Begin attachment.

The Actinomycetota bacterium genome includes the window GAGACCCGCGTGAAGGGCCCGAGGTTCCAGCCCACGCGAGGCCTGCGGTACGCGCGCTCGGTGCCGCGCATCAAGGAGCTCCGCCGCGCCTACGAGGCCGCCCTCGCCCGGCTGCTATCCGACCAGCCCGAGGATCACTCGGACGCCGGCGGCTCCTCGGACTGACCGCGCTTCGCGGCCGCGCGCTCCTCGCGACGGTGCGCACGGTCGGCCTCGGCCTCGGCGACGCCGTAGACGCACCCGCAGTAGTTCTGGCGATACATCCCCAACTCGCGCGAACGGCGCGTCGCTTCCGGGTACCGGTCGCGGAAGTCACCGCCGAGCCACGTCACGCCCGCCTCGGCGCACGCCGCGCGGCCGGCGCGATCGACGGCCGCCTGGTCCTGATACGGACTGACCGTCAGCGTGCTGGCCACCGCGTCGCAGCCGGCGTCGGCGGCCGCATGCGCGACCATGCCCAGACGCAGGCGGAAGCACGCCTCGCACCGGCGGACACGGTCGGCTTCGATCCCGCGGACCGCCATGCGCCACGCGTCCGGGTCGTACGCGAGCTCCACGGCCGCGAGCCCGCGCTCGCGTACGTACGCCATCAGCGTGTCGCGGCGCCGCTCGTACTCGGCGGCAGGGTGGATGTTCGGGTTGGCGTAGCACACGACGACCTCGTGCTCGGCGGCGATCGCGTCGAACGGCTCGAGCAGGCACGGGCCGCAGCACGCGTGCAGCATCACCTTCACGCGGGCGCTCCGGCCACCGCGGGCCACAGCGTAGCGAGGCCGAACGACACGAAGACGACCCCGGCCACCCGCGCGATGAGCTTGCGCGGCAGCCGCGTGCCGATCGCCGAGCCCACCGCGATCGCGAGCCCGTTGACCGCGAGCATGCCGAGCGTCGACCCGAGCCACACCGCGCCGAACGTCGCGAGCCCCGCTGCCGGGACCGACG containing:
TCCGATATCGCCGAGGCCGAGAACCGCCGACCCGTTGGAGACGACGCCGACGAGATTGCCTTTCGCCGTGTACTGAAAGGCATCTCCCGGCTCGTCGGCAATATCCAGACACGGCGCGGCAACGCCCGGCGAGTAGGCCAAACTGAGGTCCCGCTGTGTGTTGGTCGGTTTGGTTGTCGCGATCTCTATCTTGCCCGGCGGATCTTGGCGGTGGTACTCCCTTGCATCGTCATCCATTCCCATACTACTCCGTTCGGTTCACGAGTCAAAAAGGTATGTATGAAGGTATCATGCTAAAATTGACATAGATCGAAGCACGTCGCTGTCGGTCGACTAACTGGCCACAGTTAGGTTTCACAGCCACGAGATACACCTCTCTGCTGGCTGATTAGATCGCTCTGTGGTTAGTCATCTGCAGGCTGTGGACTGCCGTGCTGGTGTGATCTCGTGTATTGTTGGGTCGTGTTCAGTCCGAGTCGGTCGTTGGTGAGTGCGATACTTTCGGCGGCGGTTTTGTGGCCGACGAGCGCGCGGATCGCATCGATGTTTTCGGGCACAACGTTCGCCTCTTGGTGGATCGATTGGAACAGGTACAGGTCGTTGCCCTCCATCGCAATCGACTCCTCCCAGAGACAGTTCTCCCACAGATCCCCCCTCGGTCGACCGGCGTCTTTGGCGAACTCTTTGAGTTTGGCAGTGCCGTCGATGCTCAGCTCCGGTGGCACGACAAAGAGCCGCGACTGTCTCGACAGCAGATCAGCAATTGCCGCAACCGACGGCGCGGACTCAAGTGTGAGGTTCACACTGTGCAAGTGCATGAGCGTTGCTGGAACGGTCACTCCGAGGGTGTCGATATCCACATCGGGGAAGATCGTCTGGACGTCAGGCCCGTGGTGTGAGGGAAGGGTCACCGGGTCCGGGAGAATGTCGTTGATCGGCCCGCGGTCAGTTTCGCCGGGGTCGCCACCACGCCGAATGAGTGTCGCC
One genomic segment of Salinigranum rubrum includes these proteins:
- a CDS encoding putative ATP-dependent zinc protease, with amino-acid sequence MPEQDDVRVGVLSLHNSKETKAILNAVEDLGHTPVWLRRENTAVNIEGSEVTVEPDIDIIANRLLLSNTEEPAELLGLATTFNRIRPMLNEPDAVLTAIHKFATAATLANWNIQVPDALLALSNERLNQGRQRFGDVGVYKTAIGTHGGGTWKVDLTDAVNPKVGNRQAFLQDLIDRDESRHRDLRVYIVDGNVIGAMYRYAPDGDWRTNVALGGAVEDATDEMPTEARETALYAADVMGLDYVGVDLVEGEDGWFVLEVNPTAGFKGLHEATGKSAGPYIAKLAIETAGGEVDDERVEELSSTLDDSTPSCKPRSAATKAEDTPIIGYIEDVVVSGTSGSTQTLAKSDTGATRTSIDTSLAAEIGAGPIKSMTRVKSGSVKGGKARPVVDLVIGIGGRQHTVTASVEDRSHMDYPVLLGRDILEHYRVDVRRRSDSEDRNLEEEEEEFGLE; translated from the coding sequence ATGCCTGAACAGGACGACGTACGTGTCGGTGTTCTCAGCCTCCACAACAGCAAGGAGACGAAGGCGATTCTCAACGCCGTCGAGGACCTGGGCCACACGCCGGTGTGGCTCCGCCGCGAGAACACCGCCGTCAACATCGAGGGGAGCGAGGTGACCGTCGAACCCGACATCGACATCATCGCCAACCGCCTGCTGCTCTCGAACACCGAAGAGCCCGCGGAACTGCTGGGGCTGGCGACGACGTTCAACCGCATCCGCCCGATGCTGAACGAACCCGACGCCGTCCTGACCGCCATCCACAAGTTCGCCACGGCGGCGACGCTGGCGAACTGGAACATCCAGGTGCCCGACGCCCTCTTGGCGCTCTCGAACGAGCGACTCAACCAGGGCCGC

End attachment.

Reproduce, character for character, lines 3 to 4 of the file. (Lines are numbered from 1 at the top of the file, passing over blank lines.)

One genomic segment of Salinigranum rubrum includes these proteins:
- a CDS encoding putative ATP-dependent zinc protease, with amino-acid sequence MPEQDDVRVGVLSLHNSKETKAILNAVEDLGHTPVWLRRENTAVNIEGSEVTVEPDIDIIANRLLLSNTEEPAELLGLATTFNRIRPMLNEPDAVLTAIHKFATAATLANWNIQVPDALLALSNERLNQGRQRFGDVGVYKTAIGTHGGGTWKVDLTDAVNPKVGNRQAFLQDLIDRDESRHRDLRVYIVDGNVIGAMYRYAPDGDWRTNVALGGAVEDATDEMPTEARETALYAADVMGLDYVGVDLVEGEDGWFVLEVNPTAGFKGLHEATGKSAGPYIAKLAIETAGGEVDDERVEELSSTLDDSTPSCKPRSAATKAEDTPIIGYIEDVVVSGTSGSTQTLAKSDTGATRTSIDTSLAAEIGAGPIKSMTRVKSGSVKGGKARPVVDLVIGIGGRQHTVTASVEDRSHMDYPVLLGRDILEHYRVDVRRRSDSEDRNLEEEEEEFGLE; translated from the coding sequence ATGCCTGAACAGGACGACGTACGTGTCGGTGTTCTCAGCCTCCACAACAGCAAGGAGACGAAGGCGATTCTCAACGCCGTCGAGGACCTGGGCCACACGCCGGTGTGGCTCCGCCGCGAGAACACCGCCGTCAACATCGAGGGGAGCGAGGTGACCGTCGAACCCGACATCGACATCATCGCCAACCGCCTGCTGCTCTCGAACACCGAAGAGCCCGCGGAACTGCTGGGGCTGGCGACGACGTTCAACCGCATCCGCCCGATGCTGAACGAACCCGACGCCGTCCTGACCGCCATCCACAAGTTCGCCACGGCGGCGACGCTGGCGAACTGGAACATCCAGGTGCCCGACGCCCTCTTGGCGCTCTCGAACGAGCGACTCAACCAGGGCCGC